B-17E Color Photographs Part I

Boeing B-17E
This is the first B-17E which was delivered to Wright Field on 03OCT41. It is wearing the Olive Drab over Neutral Gray camouflage scheme and the prescribed set of USAAC markings for the time. Her serial number, 41-2393 has not yet been applied to the vertical tail. The first 112 aircraft carried the Sperry remote turret in the belly position, which is just visible below the fuselage insignia in this photograph. This aircraft did not see combat, it was lost in Newfoundland on 09JAN42.
41-2397_(5)_Ford_Midway
This is B-17E 41-2397, seen just prior to the Battle of Midway in this screen grab from John Ford’s film. This Fortress is one of only nineteen B-17Es repainted in the Hawaiian Air Depot camouflage scheme. She survived combat and was written off at the end of October 1944.
41-2405_HansGroenhoff
Here is 41-2405 seen warming up her engines in the pre-dawn twilight on 25JUN42. This Fortress was assigned to various fields in the continental United States for the duration of the war. (NASM Archive, Hans Groenhoff collection)
41-2405_BombLoading_RudyArnold25JUN42
Another photograph of 41-2405, with armorers loading bombs.
41-2407(2)
41-2407 was one of two aircraft (along with 41-2399) named “Nemesis of Aeroembolism”. Armament was removed from these aircraft.  Each carried different nose art designs.  She was assigned to the Air Material Command at Wright Field.
41-2407_Nemesis_of_Aeroembolism
Another view of 41-2407. Aeroembolism is commonly known as decompression sickness, where changes in pressure can form bubbles in the blood.
41-2437_(3)_FordMidwayB17E
Here is another B-17E in the Hawaiian Air Depot scheme as captured by Ford on Midway Island immediately prior to the battle. This is 41-2437, her red and white tail strips having been painted over the month before. Visible under the fuselage is the Sperry remote turret and sighting dome. She survived her combat tour.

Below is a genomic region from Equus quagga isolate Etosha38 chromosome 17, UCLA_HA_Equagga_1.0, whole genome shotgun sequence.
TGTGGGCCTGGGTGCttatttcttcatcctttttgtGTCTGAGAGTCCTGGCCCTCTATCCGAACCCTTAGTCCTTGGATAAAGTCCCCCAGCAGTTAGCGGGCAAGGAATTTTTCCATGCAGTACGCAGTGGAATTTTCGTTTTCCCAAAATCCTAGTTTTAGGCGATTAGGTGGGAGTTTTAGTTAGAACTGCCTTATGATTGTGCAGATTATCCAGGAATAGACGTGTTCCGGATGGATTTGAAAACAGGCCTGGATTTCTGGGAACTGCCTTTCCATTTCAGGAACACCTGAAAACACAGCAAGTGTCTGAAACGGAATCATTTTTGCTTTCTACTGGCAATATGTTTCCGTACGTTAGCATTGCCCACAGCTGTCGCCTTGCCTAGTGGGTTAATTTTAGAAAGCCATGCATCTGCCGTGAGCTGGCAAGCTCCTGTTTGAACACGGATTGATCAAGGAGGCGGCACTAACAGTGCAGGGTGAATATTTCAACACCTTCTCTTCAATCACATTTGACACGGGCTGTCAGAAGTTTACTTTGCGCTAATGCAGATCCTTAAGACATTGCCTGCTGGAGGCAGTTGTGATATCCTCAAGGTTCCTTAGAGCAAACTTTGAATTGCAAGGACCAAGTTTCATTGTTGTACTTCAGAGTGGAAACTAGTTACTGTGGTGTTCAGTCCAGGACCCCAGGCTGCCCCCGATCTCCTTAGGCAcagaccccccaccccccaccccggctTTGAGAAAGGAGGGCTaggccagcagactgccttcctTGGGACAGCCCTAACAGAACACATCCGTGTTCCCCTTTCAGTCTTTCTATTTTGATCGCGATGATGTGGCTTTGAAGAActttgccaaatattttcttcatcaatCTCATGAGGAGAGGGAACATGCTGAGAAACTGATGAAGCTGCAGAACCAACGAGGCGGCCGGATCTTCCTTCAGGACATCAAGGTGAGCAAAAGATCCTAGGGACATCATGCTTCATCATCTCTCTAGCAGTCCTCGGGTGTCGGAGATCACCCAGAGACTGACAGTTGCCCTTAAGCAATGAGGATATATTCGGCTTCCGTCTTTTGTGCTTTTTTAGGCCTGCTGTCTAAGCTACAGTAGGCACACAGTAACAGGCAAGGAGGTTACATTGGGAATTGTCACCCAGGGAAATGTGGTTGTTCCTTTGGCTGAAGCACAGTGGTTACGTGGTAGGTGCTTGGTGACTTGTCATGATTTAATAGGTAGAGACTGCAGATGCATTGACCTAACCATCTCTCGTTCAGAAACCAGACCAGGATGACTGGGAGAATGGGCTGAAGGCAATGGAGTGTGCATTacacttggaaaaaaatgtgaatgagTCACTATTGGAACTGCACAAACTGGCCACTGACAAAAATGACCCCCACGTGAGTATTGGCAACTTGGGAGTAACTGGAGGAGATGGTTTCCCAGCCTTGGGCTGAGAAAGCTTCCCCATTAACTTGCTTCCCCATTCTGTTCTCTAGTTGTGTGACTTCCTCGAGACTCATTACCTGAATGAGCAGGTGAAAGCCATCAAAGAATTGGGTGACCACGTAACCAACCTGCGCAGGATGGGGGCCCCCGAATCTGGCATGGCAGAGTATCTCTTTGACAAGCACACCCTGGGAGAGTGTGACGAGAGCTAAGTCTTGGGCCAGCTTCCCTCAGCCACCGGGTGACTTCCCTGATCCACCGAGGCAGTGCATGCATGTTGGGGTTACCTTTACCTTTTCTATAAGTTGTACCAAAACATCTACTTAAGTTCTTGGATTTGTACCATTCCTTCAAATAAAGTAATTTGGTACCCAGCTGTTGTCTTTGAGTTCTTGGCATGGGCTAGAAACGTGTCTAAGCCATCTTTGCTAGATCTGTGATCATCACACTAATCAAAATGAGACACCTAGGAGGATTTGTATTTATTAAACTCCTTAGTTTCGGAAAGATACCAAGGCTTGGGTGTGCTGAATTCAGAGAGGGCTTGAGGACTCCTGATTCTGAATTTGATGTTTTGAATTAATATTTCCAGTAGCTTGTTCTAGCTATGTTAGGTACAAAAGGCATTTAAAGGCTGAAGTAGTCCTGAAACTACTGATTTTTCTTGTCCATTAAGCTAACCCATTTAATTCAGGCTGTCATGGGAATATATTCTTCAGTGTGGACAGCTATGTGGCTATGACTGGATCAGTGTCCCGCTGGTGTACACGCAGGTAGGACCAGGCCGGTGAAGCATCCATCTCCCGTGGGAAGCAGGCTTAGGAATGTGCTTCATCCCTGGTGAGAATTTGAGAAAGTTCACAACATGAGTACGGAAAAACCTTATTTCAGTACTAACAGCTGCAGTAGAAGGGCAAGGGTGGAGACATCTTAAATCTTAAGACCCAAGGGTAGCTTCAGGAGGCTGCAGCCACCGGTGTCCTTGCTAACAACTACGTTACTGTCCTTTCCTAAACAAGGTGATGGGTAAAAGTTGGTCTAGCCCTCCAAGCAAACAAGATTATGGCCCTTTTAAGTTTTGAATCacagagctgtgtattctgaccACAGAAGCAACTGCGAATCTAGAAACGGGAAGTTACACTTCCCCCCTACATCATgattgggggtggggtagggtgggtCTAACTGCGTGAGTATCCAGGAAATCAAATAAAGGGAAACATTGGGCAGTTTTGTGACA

41-2509
A fine study of 41-2509 and one of the best B-17E color portraits. A crew member can be seen observing the photographer’s aircraft through the fuselage window in the radio compartment.
41-2509(3)
Another excellent photograph of 41-2509. Modelers should note the black wing walkway stripes and that the wear to the paint indicates that these have been ignored by the ground crew, along with the differences in the Olive Drab finish seen on the canvas control surfaces.
41-2567_RudyArnold
Details of the underside can be seen in this picture of 41-2567, including the large “U.S. ARMY” lettering carried under the wings. The Sperry ball turret was a vast improvement over the remote turret but was cramped, the gunner generally being the shortest member of the crew. (NASM, Rudy Arnold Collection)